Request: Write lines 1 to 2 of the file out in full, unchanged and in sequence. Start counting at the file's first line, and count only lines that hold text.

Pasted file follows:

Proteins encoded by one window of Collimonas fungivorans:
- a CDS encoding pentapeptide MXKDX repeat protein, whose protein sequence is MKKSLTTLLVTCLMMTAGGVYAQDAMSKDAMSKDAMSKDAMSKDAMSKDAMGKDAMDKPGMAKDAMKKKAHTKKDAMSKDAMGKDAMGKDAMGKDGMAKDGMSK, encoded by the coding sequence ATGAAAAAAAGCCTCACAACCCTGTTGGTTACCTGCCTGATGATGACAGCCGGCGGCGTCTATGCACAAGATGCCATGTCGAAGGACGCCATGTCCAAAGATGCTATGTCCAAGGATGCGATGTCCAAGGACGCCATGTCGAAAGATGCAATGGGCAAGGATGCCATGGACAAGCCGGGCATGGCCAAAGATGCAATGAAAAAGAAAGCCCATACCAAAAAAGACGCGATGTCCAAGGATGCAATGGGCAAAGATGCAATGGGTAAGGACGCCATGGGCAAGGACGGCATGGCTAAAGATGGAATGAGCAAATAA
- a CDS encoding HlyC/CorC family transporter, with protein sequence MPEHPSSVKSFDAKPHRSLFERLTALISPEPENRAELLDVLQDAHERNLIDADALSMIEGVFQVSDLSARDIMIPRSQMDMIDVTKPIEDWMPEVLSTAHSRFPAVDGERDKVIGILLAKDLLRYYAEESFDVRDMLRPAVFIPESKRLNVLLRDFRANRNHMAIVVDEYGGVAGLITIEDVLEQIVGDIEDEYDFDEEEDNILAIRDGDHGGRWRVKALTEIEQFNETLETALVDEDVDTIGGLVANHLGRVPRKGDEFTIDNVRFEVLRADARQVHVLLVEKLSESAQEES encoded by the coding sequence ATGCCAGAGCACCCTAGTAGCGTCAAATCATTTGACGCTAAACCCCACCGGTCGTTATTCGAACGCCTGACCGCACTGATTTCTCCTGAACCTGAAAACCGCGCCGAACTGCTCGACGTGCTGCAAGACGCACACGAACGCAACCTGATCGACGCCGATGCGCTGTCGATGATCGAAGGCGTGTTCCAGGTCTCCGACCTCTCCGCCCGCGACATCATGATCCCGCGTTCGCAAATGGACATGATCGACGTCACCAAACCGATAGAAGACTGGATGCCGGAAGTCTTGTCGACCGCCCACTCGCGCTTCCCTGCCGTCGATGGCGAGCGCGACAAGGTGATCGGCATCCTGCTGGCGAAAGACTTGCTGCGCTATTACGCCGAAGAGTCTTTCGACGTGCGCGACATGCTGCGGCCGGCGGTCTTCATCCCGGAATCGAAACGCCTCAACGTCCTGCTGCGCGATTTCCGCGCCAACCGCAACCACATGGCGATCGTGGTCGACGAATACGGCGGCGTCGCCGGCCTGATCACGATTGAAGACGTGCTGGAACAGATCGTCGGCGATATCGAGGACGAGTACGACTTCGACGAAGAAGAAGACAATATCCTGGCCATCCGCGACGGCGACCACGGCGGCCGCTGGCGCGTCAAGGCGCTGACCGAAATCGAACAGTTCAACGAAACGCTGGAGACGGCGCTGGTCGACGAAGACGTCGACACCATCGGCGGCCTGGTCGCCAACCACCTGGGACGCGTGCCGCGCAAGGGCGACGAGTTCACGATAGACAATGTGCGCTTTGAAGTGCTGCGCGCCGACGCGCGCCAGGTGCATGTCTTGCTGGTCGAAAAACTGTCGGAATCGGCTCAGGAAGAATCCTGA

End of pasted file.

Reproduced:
Proteins encoded by one window of Collimonas fungivorans:
- a CDS encoding pentapeptide MXKDX repeat protein, whose protein sequence is MKKSLTTLLVTCLMMTAGGVYAQDAMSKDAMSKDAMSKDAMSKDAMSKDAMGKDAMDKPGMAKDAMKKKAHTKKDAMSKDAMGKDAMGKDAMGKDGMAKDGMSK, encoded by the coding sequence ATGAAAAAAAGCCTCACAACCCTGTTGGTTACCTGCCTGATGATGACAGCCGGCGGCGTCTATGCACAAGATGCCATGTCGAAGGACGCCATGTCCAAAGATGCTATGTCCAAGGATGCGATGTCCAAGGACGCCATGTCGAAAGATGCAATGGGCAAGGATGCCATGGACAAGCCGGGCATGGCCAAAGATGCAATGAAAAAGAAAGCCCATACCAAAAAAGACGCGATGTCCAAGGATGCAATGGGCAAAGATGCAATGGGTAAGGACGCCATGGGCAAGGACGGCATGGCTAAAGATGGAATGAGCAAATAA